What Is The Key To Controlling Belly Fat?
Adding weight-training to your regular aerobic routine could help prevent or control belly fat over the years.
While a heart-thumping, high-octane spinning class or long run outdoors burns plenty of calories, aerobic exercise may not be enough to keep an expanding waistline in check. A new study says it takes weight training, too.
Researchers at the Harvard School of Public Health have found regular weight training can slow down the pace of waistline expansion that’s common in men as they age.
The study, which was published Monday in the journal Obesity, involved 10,500 healthy men, age 40 and older, who took part in the Health Professionals Follow-up Study between 1996 and 2008. The researchers analyzed 12 years of data to see which types of exercise had the biggest impact on men’s health over time.
The researchers found that 20 minutes of weight training per day was enough to significantly curb weight gain in the midriff.
Healthy men who did twenty minutes of daily weight training had less of an increase in age-related abdominal fat compared with men who spent the same amount of time doing aerobic activities, according to a new study by Harvard School of Public Health (HSPH) researchers and colleagues. Combining weight training and aerobic activity led to the most optimal results. Aerobic exercise by itself was associated with less weight gain compared with weight training.
Not surprisingly, the men in the study who generally stayed sedentary and didn’t engage in any regular exercise had the fastest expanding waistlines.
It’s well known that being overweight increases one’s risk for chronic and deadly conditions like heart disease and diabetes, and more recent research suggests that carrying extra weight around the midriff raises risk even further.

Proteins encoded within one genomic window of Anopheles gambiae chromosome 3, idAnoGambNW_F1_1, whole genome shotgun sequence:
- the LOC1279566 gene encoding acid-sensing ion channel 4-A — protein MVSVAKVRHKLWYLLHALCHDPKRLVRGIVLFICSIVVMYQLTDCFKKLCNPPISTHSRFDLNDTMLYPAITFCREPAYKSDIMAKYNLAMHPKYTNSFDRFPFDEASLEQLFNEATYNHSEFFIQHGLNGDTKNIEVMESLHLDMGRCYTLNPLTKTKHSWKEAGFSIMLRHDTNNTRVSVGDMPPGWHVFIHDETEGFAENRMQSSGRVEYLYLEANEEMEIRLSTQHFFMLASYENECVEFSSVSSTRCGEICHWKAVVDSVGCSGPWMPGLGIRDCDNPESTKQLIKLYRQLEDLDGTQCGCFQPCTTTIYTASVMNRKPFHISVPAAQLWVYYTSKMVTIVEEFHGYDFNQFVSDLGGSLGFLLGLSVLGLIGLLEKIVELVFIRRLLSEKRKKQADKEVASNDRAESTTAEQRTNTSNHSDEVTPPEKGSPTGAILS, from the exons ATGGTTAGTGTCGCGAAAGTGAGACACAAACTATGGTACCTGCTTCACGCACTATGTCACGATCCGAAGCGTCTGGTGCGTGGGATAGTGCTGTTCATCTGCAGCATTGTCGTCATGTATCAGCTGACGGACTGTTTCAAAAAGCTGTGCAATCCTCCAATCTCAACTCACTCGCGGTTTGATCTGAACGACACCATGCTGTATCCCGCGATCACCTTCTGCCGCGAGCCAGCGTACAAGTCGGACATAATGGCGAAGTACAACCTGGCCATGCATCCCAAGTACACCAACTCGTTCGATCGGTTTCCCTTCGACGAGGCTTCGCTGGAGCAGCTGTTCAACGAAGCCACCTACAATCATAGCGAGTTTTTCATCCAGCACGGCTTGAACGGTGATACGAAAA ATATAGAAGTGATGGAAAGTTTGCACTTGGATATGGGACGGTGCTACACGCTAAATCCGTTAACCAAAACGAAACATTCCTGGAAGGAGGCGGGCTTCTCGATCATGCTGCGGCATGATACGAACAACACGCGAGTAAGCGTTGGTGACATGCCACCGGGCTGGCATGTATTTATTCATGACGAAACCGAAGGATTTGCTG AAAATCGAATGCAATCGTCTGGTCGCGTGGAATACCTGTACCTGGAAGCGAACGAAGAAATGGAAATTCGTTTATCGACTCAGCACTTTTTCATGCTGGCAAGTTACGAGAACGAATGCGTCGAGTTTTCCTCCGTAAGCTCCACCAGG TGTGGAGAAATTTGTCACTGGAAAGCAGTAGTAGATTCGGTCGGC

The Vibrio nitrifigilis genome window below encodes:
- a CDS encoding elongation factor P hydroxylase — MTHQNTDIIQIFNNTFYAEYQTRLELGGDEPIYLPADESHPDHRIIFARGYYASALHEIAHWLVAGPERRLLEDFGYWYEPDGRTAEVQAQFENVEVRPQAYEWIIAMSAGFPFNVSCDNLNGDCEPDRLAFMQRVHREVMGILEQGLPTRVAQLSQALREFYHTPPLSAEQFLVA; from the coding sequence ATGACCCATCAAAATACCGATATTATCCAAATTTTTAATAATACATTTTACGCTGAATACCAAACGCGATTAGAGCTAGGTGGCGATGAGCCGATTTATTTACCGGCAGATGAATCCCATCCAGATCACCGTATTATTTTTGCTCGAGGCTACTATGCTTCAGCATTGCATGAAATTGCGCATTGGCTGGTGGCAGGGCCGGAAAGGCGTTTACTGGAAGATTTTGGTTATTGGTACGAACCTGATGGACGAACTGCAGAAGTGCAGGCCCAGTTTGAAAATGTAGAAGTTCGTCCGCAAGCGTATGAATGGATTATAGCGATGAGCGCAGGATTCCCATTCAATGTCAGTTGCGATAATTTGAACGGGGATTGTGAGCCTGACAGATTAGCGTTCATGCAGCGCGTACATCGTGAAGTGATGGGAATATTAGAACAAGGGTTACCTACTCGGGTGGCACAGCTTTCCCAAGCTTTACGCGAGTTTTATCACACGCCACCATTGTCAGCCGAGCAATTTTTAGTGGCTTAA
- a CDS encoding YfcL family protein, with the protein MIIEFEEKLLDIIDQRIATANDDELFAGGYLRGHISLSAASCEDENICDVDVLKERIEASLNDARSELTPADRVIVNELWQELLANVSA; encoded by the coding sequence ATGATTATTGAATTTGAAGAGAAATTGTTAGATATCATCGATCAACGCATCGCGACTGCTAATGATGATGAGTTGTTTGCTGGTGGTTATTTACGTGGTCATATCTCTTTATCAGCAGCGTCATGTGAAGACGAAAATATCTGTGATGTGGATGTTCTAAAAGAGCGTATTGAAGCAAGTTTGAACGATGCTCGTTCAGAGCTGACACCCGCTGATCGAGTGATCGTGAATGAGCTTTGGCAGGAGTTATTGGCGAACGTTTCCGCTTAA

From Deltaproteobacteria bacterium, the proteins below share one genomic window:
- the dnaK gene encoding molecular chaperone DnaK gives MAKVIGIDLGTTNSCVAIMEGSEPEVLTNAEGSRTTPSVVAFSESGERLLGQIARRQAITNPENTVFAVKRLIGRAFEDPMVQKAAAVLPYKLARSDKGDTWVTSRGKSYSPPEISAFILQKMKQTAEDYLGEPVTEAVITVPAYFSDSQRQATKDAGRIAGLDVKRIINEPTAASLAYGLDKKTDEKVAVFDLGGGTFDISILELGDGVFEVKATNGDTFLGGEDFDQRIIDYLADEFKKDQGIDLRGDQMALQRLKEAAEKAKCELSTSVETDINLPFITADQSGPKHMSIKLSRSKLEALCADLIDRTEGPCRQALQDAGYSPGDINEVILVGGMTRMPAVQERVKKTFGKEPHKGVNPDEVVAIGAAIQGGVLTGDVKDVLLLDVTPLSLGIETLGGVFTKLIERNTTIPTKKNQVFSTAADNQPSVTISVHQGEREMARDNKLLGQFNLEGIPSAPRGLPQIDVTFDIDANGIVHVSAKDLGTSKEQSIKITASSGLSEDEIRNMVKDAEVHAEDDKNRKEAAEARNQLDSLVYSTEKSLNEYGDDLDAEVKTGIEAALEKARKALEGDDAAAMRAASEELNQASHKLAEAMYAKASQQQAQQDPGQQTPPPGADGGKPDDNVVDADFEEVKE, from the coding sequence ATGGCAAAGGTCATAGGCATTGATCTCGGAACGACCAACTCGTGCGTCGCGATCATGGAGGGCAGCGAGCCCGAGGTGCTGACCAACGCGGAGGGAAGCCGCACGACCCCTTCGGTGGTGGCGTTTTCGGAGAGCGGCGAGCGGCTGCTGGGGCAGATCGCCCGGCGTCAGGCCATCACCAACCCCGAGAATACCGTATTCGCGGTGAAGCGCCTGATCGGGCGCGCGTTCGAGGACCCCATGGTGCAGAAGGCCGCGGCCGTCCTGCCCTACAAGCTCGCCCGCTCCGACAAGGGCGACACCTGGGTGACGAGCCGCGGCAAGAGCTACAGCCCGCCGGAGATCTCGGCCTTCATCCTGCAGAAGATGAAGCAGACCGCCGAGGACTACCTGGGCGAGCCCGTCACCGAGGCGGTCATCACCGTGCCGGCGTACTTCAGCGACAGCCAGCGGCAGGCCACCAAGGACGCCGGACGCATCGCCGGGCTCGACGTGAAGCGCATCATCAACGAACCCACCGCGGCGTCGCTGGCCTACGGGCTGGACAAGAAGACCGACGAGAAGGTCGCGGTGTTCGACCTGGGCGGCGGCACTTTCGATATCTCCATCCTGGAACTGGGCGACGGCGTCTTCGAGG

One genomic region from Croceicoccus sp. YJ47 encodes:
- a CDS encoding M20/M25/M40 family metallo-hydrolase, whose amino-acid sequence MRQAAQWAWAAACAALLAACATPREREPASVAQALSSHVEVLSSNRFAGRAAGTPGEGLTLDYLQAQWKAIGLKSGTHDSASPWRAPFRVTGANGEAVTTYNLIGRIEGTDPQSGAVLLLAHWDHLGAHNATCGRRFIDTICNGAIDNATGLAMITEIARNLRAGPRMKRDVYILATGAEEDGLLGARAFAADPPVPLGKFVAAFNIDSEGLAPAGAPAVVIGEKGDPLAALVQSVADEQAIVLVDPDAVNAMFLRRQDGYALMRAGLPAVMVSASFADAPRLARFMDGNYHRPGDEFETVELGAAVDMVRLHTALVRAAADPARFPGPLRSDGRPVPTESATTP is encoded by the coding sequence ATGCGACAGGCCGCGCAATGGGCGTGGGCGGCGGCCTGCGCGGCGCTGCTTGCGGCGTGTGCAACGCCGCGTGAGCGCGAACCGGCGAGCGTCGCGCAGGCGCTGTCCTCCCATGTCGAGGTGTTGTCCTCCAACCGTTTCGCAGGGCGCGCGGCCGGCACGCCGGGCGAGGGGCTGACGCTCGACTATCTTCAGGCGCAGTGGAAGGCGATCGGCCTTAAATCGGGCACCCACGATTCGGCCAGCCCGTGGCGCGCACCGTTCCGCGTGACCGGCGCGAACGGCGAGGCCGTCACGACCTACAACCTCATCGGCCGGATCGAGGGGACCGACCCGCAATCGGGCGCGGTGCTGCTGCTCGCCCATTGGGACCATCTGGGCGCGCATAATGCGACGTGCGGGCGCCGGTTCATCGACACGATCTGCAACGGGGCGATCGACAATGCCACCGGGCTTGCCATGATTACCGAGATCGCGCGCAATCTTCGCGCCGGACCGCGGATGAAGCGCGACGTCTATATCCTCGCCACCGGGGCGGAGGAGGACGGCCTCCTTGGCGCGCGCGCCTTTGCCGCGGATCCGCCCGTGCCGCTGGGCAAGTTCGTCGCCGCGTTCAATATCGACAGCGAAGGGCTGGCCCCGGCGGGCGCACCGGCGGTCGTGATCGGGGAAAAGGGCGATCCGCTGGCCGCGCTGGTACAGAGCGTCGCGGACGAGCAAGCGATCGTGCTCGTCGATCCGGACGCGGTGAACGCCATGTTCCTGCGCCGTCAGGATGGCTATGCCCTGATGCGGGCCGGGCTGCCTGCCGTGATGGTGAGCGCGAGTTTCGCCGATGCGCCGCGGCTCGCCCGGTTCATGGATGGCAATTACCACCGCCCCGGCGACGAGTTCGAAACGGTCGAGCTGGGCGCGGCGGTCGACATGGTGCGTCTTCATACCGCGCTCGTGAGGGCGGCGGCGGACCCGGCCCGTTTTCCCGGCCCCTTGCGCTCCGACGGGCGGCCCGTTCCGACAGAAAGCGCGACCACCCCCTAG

Belly fat is linked to metabolic syndrome, which is a group of conditions that include high blood pressure, high blood sugar, elevated cholesterol levels and obesity — all of which increase the risk for heart disease, stroke and diabetes, among other health conditions. A study published earlier this year found excessbelly fat raised one’s risk for COPD by as much as 72 percent. In the U.S. an estimated 20 to 25 percent of adults have metabolic syndrome.
Prior studies had been focused on a specific population (e.g. overweight or with type 2 diabetes) and were of short duration and had mixed results. The new study was long-term with a large sample of healthy men with a wide range of BMI (body mass index).
Mekary and colleagues studied the physical activity, waist circumference (in centimeters (cm)), and body weight of 10,500 healthy U.S. men aged 40 and over participating in the Health Professionals Follow-up Study between 1996 and 2008. Their analysis included a comparison of changes in participants’ activity levels over the 12-year period to see which activities had the most effect on the men’s waistlines. Those who increased the amount of time spent in weight training by 20 minutes a day had less gain in their waistline (-0.67 cm) compared with men compared with men who similarly increased the amount of time they spent on moderate-to-vigorous aerobic exercise (-0.33 cm), and yard work or stair climbing (-0.16 cm). Those who increased their sedentary behaviors, such as TV watching, had a larger gain in their waistline.
“This study underscores the importance of weight training in reducing abdominal obesity, especially among the elderly,” said Frank Hu, professor of nutrition and epidemiology at HSPH and senior author of the study. “To maintain a healthy weight and waistline, it is critical to incorporate weight training with aerobic exercise.”
A large body of research has found that weight-bearing exercise is essential to maintaining good health for both men and women. A study of 32,000 men published in the Archives of Internal Medicine found about two hours of weightlifting a week reduced a man’s risk for type 2 diabetes by as much as 25 percent. The same may also be true for women. Weight training exercise is also essential for building healthy bones, and is linked to a decreased risk for developing osteoporosis.
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